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Votes for week of June 8-12 by St. Louis-area members of Congress

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How St. Louis-area members of Congress voted in the week of June 8-12. The votes and descriptions are compiled by “Voterama in Congress” a legislative tracking organization.


Force Against ISIS • The House on June 11 refused, 196-231, to require Congress to authorize by next March America’s war against Islamic State in Iraq and Syria (ISIS) forces. Linked to combat funding, the proposed new authority would replace two post-9/11 congressional votes as the legal underpinning of the ongoing war. A yes vote was to push Congress toward a war-authorization vote that would supplant the 2001 Authorization for Use of Military Force (AUMF) and 2002 Iraq war resolution. (HR 2685)

Yes • William Lacy Clay, D-St. Louis.

No • John Shimkus, R-Collinsville; Rodney Davis, R-Taylorville; Mike Bost, R-Murphysboro; Blaine Luetkemeyer, R-St. Elizabeth; Ann Wagner, R-Ballwin.

2016 Military Appropriations • Voting 278-149, the House on June 11 approved $578.6 billion in 2016 military appropriations, including $50 billion for war actions abroad and a similar sum for military health care. A yes vote was to pass a bill (HR 2685) that funds a 2.3 percent military pay raise and sets troop strengths of 1.309 million active-duty personnel and 819,200 Guard and reserve personnel.

Yes • Davis, Wagner, Shimkus, Bost, Luetkemeyer.

No • Clay.

Beef, Pork, Chicken Labeling • The House on June 10 voted, 300-131, to end country-of-origin labeling requirements for beef, pork and chicken sold in U.S. retail food stores. Bill backers said the labeling violates global trade rules and thus invites retaliation against U.S. products, while foes said polling shows more than 90 percent of U.S. consumers support the labeling law. A yes vote was to send HR 2393 to the Senate.

Yes • Davis, Wagner, Shimkus, Bost, Luetkemeyer.

No • Clay.

Rail Tanker Safety • The House on June 9 affirmed a Department of Transportation rule to require stronger construction of rail cars that haul highly flammable materials such as tar-sands and Bakken crude oil. The 136-286 vote defeated an amendment to HR 2577 that sought to deny funding for enforcing the DOT rule. A yes vote was to kill the rule.

Yes • Wagner, Luetkemeyer.

No • Clay, Davis, Shimkus, Bost.

Financial Deregulation • The House on June 9 voted, 246-171, to reauthorize the Commodity Futures Trading Commission through 2019 while curbing its regulatory powers. A yes vote was to pass HR 2289, which subjects new CFTC rules to lengthy cost-benefit studies and scales back the agency’s regulation of the derivatives market.

Yes • Davis, Wagner, Shimkus, Bost, Luetkemeyer.

No • Clay.

Trans-Pacific Trade Agreement • The House considered HR 1314 in two parts. It approved (219-211) allowing a proposed 12-nation trade agreement known as the Trans-Pacific Partnership to move through Congress at some later date without amendments or Senate filibusters. But it defeated (126-302) the part authorizing Trade Adjustment Assistance, which brought down the overall bill and delivered a defeat to President Barack Obama’s trade agenda.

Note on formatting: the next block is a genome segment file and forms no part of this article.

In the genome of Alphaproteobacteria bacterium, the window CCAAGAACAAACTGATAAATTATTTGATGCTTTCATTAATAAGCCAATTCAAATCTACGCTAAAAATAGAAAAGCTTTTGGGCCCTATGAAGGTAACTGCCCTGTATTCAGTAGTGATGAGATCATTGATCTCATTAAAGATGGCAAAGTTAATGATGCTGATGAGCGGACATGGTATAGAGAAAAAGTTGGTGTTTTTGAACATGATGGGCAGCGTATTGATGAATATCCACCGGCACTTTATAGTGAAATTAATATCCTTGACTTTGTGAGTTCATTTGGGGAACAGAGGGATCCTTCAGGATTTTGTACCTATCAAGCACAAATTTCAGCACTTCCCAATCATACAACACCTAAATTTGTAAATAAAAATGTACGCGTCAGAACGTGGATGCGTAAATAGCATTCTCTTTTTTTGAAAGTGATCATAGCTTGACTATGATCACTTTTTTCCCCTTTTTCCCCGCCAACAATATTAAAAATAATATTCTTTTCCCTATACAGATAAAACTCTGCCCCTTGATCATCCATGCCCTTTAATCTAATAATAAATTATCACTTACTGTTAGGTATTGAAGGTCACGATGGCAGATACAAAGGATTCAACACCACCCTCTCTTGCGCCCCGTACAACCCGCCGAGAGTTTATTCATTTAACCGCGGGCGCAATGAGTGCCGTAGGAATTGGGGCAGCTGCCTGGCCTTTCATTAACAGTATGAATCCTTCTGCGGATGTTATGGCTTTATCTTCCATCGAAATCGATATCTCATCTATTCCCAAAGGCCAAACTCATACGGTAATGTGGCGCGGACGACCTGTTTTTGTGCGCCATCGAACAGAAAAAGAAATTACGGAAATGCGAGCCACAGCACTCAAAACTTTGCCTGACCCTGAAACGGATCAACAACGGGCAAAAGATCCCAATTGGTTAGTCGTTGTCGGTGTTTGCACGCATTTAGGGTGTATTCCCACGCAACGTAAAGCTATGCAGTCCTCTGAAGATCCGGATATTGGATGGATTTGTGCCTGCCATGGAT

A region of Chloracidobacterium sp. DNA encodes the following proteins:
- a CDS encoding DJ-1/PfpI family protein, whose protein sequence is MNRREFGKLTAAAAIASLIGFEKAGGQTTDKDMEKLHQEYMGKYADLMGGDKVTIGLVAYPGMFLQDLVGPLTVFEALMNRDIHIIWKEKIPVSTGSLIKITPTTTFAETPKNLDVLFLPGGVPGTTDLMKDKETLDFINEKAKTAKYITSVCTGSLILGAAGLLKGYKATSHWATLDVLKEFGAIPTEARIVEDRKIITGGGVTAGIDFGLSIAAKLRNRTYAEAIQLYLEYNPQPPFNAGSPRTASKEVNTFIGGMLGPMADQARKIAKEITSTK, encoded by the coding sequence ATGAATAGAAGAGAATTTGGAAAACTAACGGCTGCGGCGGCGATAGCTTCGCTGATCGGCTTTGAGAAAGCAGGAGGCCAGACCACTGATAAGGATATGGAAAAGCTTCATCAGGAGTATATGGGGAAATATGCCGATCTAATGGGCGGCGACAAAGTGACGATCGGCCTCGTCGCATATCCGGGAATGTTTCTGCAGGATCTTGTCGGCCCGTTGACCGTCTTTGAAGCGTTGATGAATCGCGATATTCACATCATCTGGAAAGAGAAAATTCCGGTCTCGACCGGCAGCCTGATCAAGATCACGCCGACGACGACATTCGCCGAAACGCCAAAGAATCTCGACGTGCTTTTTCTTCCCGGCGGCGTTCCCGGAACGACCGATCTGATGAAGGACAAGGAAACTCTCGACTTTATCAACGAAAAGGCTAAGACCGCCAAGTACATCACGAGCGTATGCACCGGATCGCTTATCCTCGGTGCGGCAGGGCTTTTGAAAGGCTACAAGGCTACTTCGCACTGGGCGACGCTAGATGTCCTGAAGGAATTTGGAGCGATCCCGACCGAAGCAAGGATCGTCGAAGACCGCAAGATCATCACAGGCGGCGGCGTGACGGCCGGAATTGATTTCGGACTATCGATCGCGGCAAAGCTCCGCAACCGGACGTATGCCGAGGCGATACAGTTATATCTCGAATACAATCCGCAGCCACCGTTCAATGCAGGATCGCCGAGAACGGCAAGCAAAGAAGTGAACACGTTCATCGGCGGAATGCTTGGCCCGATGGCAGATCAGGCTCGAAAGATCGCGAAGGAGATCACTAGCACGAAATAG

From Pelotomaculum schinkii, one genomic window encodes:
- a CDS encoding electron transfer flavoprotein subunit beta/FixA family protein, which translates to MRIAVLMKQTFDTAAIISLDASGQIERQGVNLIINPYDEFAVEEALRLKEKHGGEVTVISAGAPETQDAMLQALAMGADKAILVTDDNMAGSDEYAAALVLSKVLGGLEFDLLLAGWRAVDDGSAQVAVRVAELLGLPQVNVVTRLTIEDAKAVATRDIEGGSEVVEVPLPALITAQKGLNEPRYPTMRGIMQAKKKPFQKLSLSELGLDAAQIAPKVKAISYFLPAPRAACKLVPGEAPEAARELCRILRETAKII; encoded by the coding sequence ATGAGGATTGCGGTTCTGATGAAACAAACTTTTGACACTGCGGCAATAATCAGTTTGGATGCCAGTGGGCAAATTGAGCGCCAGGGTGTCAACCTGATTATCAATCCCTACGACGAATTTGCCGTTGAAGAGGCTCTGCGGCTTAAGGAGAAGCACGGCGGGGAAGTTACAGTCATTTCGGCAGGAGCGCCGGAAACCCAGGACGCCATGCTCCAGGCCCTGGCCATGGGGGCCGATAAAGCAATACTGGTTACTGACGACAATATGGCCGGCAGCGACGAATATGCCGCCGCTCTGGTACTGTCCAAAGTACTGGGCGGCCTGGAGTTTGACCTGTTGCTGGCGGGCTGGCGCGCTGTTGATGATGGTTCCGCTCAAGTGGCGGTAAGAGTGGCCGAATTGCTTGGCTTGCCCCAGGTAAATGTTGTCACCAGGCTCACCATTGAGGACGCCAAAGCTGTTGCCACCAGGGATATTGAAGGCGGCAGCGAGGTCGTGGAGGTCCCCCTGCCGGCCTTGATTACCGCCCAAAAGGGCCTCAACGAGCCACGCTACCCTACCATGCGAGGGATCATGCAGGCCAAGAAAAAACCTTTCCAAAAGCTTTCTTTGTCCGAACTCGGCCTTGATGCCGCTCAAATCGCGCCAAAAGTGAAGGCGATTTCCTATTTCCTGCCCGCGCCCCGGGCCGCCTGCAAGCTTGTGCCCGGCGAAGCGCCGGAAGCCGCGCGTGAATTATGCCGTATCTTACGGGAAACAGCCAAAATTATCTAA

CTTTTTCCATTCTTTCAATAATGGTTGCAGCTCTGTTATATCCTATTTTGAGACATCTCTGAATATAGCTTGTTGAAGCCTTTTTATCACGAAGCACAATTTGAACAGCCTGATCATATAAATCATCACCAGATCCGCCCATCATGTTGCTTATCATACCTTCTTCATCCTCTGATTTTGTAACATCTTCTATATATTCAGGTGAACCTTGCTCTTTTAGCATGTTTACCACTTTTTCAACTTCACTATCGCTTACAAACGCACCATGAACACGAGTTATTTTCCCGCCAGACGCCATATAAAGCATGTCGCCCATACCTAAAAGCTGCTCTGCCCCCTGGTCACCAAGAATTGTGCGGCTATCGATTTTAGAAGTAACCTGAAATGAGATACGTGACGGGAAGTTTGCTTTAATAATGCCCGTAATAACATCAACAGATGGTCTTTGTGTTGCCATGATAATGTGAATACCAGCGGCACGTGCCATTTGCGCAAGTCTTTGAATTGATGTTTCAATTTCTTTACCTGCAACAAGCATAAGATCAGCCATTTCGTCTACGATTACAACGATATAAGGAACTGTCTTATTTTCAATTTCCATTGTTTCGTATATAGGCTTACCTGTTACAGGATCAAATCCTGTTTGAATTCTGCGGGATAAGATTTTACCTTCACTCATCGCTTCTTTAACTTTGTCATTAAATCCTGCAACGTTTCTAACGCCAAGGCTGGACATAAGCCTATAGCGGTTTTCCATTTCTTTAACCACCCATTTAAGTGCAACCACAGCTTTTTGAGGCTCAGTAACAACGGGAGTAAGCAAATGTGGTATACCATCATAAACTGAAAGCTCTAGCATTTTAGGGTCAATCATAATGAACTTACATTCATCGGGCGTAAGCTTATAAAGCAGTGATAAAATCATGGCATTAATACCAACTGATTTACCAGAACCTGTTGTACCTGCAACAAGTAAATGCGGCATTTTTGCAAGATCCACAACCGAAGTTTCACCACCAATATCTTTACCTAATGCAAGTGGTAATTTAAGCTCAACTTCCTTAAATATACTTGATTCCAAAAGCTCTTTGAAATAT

Yes • Davis, Wagner, Shimkus, Bost, Luetkemeyer.

No • Clay, D-St. Louis.

Trade Adjustment Assistance • The House on June 12 refused, 126-302, to authorize $450 million annually in Trade Adjustment Assistance, a program that provides retraining and temporary financial aid for workers dislocated by free-trade agreements while funding professional assistance for companies injured by foreign trade. A yes vote was to approve the funds as part of HR 1314 (above).

Yes • Davis, Wagner, Shimkus, Bost, Luetkemeyer.

No • Clay.

GOP Instructions to Negotiators • The House on June 12 voted, 240-190, to require U.S. trade officials to pursue certain policies, including ideologically conservative positions on issues such as immigration and climate change, as they negotiate the Trans-Pacific Partnership. A yes vote backed HR 644, a GOP-sponsored bill that also bolsters customs enforcement.

Yes • Davis, Wagner, Shimkus, Bost, Luetkemeyer.

No • Clay.


Military Spending Dispute • The Senate on June 9 upheld, 46-51, a GOP plan to sidestep legally binding caps on the fiscal 2016 Pentagon budget (HR 1735) by shifting $38 billion in conventional military spending to an uncapped emergency war account. A yes vote was to kill a GOP tactic of raising military outlays by circumventing spending caps.

Yes • Claire McCaskill, D-Mo.; Dick Durbin, D-Ill.

No • Roy Blunt, R-Mo.; Mark Kirk, R-Ill.

Military Budget, Cybersecurity • The Senate on June 11 failed, 56-40, to reach 60 votes for attaching a cybersecurity bill to the $612 billion military budget for 2016 (HR 1735), which remained in debate. Democrats wanted to keep the bills separate in case President Obama decides to veto the military bill, while Republicans called them a good fit. A yes vote was to combine the two bills.

Yes • Kirk, Blunt.

No • McCaskill, Durbin.

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Chuck Raasch is a reporter for the St. Louis Post-Dispatch.

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